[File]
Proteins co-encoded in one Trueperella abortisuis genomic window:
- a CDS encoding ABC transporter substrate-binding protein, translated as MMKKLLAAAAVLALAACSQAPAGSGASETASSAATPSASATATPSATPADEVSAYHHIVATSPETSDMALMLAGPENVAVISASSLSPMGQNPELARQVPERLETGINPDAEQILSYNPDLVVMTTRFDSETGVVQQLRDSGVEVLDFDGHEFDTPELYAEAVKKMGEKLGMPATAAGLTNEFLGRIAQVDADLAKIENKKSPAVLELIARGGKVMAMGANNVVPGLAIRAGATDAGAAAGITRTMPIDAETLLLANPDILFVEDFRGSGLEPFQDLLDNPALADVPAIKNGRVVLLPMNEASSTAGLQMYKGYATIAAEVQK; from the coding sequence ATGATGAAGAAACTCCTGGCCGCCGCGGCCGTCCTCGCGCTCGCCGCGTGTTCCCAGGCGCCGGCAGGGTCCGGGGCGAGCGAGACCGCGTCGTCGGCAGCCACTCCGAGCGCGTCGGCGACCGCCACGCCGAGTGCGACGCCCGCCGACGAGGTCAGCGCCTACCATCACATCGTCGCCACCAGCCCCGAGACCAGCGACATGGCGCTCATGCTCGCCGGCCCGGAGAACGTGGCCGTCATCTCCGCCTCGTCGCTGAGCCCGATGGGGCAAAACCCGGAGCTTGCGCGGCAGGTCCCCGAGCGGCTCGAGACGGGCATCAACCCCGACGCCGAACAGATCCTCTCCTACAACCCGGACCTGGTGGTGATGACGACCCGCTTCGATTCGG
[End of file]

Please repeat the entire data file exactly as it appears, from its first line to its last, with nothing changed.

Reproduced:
Proteins co-encoded in one Trueperella abortisuis genomic window:
- a CDS encoding ABC transporter substrate-binding protein, translated as MMKKLLAAAAVLALAACSQAPAGSGASETASSAATPSASATATPSATPADEVSAYHHIVATSPETSDMALMLAGPENVAVISASSLSPMGQNPELARQVPERLETGINPDAEQILSYNPDLVVMTTRFDSETGVVQQLRDSGVEVLDFDGHEFDTPELYAEAVKKMGEKLGMPATAAGLTNEFLGRIAQVDADLAKIENKKSPAVLELIARGGKVMAMGANNVVPGLAIRAGATDAGAAAGITRTMPIDAETLLLANPDILFVEDFRGSGLEPFQDLLDNPALADVPAIKNGRVVLLPMNEASSTAGLQMYKGYATIAAEVQK; from the coding sequence ATGATGAAGAAACTCCTGGCCGCCGCGGCCGTCCTCGCGCTCGCCGCGTGTTCCCAGGCGCCGGCAGGGTCCGGGGCGAGCGAGACCGCGTCGTCGGCAGCCACTCCGAGCGCGTCGGCGACCGCCACGCCGAGTGCGACGCCCGCCGACGAGGTCAGCGCCTACCATCACATCGTCGCCACCAGCCCCGAGACCAGCGACATGGCGCTCATGCTCGCCGGCCCGGAGAACGTGGCCGTCATCTCCGCCTCGTCGCTGAGCCCGATGGGGCAAAACCCGGAGCTTGCGCGGCAGGTCCCCGAGCGGCTCGAGACGGGCATCAACCCCGACGCCGAACAGATCCTCTCCTACAACCCGGACCTGGTGGTGATGACGACCCGCTTCGATTCGG